[Python-ideas] Syntax: 'return: ...' expressions
abarnert at yahoo.com
Wed Jan 7 05:43:49 CET 2015
LOn Jan 6, 2015, at 14:35, Eugene Toder <eltoder at gmail.com> wrote:
> On Tue, Jan 6, 2015 at 3:25 AM, Andrew Barnert
> <abarnert at yahoo.com.dmarc.invalid> wrote:
Well, obviously; otherwise "as many things as possible are expressions" would be pointless.
>> One type of statement, the expression statement, is just an expression on a line by itself (or between semicolons), so you _could_ invent a rule pretty easily that expression statements have the value of their expression, and all other statements have a value of None, and a block has the value of its last statement. This is basically the same rule used by the interactive REPL for displaying the repr of what you've typed and setting the _ variable, so it wouldn't be a huge stretch to add the same rule to the language itself--but it would still be a new rule, and a significant change to the internals of the interpreter, even though it would only be useful in this new context.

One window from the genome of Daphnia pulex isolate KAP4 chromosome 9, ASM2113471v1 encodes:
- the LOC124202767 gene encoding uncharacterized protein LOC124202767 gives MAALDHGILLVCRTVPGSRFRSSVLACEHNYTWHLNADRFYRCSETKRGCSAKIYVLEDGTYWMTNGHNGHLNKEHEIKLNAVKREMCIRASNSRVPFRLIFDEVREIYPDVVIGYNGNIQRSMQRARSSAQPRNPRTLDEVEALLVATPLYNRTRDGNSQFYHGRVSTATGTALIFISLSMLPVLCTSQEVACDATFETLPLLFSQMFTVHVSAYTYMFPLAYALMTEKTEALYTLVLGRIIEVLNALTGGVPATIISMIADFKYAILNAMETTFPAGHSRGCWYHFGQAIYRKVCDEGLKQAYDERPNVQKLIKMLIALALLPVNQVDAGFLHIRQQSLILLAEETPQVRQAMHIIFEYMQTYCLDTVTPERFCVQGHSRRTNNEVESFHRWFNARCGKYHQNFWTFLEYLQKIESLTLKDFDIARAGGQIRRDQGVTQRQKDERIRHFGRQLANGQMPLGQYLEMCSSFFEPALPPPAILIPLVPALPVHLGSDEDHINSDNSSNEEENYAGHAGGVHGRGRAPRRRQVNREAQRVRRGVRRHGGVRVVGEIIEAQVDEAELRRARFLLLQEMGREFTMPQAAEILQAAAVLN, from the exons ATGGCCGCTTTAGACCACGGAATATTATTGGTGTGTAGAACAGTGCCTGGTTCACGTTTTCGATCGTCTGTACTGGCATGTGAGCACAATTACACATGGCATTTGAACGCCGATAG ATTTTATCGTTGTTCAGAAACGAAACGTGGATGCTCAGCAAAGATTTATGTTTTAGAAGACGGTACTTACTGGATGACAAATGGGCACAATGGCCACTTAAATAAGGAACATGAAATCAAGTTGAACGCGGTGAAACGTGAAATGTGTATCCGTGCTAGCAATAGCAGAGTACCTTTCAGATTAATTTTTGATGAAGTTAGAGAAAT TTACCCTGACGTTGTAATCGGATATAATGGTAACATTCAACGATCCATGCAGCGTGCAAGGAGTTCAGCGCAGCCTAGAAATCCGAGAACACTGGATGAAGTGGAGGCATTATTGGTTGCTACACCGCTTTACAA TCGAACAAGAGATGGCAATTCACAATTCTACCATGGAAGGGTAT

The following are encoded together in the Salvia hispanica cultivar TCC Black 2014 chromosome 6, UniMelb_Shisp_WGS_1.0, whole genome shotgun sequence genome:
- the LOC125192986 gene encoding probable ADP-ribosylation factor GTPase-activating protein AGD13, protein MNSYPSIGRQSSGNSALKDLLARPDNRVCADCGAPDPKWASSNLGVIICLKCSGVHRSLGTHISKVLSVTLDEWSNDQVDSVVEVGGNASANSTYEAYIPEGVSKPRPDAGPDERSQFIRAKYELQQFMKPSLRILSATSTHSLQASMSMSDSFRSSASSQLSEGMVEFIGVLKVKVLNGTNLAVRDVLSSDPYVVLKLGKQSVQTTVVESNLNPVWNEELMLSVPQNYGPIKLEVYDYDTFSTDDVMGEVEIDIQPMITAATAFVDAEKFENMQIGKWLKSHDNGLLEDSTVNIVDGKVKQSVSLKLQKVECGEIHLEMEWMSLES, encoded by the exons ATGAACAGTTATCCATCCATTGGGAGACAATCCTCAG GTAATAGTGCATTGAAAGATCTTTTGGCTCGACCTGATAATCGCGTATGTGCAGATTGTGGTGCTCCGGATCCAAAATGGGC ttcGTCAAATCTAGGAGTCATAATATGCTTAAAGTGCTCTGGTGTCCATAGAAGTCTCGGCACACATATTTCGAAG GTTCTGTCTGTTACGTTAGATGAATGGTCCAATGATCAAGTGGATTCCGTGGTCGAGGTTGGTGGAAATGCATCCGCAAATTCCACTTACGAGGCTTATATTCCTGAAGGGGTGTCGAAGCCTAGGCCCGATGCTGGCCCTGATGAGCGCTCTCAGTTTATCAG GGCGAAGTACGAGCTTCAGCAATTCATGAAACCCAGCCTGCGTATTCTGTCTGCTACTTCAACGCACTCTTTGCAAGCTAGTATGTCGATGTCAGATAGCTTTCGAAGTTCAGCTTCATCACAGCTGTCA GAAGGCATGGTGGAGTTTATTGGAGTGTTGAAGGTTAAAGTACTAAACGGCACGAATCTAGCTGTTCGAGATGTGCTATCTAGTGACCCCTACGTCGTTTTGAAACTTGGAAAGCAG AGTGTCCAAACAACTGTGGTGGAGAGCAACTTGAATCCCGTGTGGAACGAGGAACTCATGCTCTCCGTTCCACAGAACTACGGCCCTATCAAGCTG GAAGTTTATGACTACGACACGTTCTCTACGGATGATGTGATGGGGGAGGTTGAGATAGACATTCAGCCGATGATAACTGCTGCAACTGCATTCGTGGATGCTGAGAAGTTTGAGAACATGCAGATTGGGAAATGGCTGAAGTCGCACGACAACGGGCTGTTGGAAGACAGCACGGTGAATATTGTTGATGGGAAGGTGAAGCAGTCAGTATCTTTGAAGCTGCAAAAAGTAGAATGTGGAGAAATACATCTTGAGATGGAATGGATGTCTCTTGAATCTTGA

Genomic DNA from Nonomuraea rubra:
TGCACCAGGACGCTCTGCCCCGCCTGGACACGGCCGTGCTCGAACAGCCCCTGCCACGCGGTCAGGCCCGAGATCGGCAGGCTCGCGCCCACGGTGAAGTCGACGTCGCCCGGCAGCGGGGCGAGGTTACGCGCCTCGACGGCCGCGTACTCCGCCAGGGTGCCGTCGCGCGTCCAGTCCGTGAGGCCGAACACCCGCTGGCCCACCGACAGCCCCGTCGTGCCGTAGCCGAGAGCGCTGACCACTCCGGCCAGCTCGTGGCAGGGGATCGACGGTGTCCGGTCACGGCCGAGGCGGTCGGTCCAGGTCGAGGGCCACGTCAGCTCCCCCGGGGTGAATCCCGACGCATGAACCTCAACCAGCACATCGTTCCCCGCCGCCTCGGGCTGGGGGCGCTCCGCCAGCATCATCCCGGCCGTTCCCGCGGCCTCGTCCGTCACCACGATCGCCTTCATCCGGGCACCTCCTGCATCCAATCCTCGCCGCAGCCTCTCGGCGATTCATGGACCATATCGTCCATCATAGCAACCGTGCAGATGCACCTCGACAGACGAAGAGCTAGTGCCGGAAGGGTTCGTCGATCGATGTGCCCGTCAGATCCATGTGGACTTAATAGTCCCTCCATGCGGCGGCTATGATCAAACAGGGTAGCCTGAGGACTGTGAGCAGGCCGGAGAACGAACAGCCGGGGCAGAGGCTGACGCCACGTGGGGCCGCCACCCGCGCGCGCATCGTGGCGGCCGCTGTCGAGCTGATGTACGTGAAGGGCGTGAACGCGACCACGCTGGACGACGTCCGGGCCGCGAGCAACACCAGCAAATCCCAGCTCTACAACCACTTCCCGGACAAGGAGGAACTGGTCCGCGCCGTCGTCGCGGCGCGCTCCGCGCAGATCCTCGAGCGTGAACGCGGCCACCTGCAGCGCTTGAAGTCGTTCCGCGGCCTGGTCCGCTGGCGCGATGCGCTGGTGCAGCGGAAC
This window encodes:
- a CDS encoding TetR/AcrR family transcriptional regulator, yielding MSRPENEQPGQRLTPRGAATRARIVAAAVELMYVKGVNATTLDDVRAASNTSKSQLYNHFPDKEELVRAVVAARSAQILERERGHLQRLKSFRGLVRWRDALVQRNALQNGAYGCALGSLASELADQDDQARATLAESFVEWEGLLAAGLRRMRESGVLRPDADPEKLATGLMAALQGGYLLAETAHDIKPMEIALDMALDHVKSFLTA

> I don't think one needs to invent this rule in the context of this
> idea. All that is needed is to end the "return expression" (or
> whatever you want to call it) with an expression rather than a
> statement (i.e. return_expr ::= "keyword" statement* expression). The
> value of this last expression is the value of the whole thing.
That's equivalent to arguing that function bodies don't need return, break, or continue, because you can theoretically write anything to fall off the end.
I'm assuming that the OP wanted something that works intuitively similar to other languages, the REPL, etc.--e.g., if the last statement executed is in the true block of an if/else, it doesn't matter that it's not textually the last statement.
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